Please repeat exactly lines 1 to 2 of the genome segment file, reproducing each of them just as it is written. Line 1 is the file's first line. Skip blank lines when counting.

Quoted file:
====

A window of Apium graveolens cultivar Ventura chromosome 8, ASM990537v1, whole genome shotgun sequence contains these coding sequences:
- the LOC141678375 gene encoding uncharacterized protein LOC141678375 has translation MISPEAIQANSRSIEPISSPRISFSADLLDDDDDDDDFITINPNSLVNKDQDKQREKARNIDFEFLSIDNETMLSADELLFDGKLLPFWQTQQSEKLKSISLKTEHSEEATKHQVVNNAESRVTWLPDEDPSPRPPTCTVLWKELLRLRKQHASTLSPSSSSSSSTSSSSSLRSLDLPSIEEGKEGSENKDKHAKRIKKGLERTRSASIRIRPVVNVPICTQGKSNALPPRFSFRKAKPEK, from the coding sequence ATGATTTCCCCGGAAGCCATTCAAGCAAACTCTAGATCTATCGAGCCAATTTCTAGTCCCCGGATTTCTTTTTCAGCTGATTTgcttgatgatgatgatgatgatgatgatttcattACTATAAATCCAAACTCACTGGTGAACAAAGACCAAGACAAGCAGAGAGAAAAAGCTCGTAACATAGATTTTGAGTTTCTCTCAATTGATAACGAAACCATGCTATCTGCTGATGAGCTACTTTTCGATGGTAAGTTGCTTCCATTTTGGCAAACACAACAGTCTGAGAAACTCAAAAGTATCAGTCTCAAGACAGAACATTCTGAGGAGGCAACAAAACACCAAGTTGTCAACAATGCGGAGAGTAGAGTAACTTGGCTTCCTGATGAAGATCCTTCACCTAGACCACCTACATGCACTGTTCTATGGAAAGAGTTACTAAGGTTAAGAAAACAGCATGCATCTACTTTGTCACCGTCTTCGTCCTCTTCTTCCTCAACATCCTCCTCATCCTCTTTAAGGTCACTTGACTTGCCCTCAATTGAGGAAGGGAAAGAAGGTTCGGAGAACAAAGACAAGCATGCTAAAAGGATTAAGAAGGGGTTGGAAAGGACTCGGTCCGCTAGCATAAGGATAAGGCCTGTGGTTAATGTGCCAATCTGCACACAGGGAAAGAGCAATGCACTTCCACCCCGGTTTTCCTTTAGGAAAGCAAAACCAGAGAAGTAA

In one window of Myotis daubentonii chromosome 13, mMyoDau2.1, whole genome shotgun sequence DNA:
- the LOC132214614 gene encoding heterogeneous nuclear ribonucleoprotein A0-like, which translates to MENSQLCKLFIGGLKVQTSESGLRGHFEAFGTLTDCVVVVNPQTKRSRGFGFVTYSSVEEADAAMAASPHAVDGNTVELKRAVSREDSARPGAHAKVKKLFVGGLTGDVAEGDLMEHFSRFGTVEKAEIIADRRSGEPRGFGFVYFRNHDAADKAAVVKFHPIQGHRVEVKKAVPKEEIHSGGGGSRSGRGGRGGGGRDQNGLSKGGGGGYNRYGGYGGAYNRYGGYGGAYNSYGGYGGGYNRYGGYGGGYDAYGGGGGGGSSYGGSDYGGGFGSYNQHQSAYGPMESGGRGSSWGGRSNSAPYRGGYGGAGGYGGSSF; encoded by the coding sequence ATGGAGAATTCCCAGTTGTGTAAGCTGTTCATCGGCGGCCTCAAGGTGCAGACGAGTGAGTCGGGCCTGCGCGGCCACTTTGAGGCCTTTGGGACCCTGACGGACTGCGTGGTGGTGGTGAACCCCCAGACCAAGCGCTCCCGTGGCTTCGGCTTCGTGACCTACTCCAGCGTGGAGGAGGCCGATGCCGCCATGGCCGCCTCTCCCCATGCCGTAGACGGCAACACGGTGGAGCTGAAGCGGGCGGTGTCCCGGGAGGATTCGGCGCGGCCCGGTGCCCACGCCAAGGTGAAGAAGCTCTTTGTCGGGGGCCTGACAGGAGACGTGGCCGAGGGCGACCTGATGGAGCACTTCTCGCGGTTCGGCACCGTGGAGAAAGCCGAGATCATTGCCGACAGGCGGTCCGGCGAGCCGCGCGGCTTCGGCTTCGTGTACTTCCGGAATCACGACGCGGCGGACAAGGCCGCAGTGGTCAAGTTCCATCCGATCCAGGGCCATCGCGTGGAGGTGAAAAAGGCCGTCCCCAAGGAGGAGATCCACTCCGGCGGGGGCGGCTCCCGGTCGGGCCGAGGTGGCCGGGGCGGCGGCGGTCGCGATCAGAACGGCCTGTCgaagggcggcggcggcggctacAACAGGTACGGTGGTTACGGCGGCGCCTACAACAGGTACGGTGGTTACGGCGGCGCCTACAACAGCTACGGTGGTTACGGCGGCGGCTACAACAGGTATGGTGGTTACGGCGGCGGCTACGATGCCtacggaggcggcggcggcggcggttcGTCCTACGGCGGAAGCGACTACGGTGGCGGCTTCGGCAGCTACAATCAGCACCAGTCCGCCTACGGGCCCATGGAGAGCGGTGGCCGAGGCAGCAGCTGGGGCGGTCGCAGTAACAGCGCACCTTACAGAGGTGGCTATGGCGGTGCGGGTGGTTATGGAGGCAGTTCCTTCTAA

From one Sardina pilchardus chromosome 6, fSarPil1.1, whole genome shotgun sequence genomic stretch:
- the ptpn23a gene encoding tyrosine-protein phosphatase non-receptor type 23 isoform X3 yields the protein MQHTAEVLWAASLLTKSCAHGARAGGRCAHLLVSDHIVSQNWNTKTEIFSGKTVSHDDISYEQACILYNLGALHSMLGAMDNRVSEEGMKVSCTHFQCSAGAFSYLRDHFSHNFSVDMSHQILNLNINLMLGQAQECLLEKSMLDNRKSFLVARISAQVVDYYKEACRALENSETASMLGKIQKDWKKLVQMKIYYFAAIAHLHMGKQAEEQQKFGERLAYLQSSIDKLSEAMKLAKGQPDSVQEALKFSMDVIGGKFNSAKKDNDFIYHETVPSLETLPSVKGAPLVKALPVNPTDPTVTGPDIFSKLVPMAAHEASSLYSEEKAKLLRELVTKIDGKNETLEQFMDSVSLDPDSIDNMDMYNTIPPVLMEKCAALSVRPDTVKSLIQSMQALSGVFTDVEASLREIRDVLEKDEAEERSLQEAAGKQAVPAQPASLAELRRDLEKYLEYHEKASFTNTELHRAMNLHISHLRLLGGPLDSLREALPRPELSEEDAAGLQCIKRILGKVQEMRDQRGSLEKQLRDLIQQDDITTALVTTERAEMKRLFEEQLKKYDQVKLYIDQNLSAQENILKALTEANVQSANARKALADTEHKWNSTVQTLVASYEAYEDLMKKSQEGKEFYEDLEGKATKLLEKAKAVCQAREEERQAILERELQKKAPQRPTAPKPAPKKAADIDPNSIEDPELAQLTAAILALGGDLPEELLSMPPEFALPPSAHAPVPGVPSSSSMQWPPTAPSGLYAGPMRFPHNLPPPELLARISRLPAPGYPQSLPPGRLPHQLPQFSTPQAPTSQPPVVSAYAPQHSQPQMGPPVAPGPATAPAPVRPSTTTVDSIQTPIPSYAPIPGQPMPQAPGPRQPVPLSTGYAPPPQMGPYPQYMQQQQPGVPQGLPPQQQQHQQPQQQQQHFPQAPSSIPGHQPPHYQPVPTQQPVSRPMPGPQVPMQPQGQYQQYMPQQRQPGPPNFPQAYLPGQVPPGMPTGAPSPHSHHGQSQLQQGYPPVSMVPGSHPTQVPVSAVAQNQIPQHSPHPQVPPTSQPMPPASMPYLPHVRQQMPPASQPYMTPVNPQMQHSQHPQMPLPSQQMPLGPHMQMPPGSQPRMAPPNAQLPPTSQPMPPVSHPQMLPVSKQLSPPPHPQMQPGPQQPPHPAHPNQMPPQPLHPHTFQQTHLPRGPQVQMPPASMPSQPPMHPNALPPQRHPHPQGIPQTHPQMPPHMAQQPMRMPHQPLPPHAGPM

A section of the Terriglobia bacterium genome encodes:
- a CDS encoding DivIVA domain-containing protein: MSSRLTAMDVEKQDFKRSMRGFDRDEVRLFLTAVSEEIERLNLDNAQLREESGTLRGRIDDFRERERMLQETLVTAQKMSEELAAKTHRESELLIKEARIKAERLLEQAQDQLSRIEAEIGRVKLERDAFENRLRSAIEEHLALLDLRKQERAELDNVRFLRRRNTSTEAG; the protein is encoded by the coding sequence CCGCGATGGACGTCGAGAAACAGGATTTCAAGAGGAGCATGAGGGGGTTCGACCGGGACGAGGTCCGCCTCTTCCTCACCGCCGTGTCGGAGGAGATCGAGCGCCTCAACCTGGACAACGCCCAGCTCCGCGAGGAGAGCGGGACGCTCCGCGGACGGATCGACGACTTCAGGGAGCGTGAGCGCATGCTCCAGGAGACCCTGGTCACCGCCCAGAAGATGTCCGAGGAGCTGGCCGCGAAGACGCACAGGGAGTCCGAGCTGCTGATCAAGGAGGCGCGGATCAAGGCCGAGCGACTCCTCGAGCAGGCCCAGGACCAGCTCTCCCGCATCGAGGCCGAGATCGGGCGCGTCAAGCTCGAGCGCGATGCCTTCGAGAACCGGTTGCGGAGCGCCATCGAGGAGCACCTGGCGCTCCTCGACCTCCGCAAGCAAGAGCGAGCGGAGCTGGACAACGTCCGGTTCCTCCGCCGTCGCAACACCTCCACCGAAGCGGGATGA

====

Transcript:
A window of Apium graveolens cultivar Ventura chromosome 8, ASM990537v1, whole genome shotgun sequence contains these coding sequences:
- the LOC141678375 gene encoding uncharacterized protein LOC141678375 has translation MISPEAIQANSRSIEPISSPRISFSADLLDDDDDDDDFITINPNSLVNKDQDKQREKARNIDFEFLSIDNETMLSADELLFDGKLLPFWQTQQSEKLKSISLKTEHSEEATKHQVVNNAESRVTWLPDEDPSPRPPTCTVLWKELLRLRKQHASTLSPSSSSSSSTSSSSSLRSLDLPSIEEGKEGSENKDKHAKRIKKGLERTRSASIRIRPVVNVPICTQGKSNALPPRFSFRKAKPEK, from the coding sequence ATGATTTCCCCGGAAGCCATTCAAGCAAACTCTAGATCTATCGAGCCAATTTCTAGTCCCCGGATTTCTTTTTCAGCTGATTTgcttgatgatgatgatgatgatgatgatttcattACTATAAATCCAAACTCACTGGTGAACAAAGACCAAGACAAGCAGAGAGAAAAAGCTCGTAACATAGATTTTGAGTTTCTCTCAATTGATAACGAAACCATGCTATCTGCTGATGAGCTACTTTTCGATGGTAAGTTGCTTCCATTTTGGCAAACACAACAGTCTGAGAAACTCAAAAGTATCAGTCTCAAGACAGAACATTCTGAGGAGGCAACAAAACACCAAGTTGTCAACAATGCGGAGAGTAGAGTAACTTGGCTTCCTGATGAAGATCCTTCACCTAGACCACCTACATGCACTGTTCTATGGAAAGAGTTACTAAGGTTAAGAAAACAGCATGCATCTACTTTGTCACCGTCTTCGTCCTCTTCTTCCTCAACATCCTCCTCATCCTCTTTAAGGTCACTTGACTTGCCCTCAATTGAGGAAGGGAAAGAAGGTTCGGAGAACAAAGACAAGCATGCTAAAAGGATTAAGAAGGGGTTGGAAAGGACTCGGTCCGCTAGCATAAGGATAAGGCCTGTGGTTAATGTGCCAATCTGCACACAGGGAAAGAGCAATGCACTTCCACCCCGGTTTTCCTTTAGGAAAGCAAAACCAGAGAAGTAA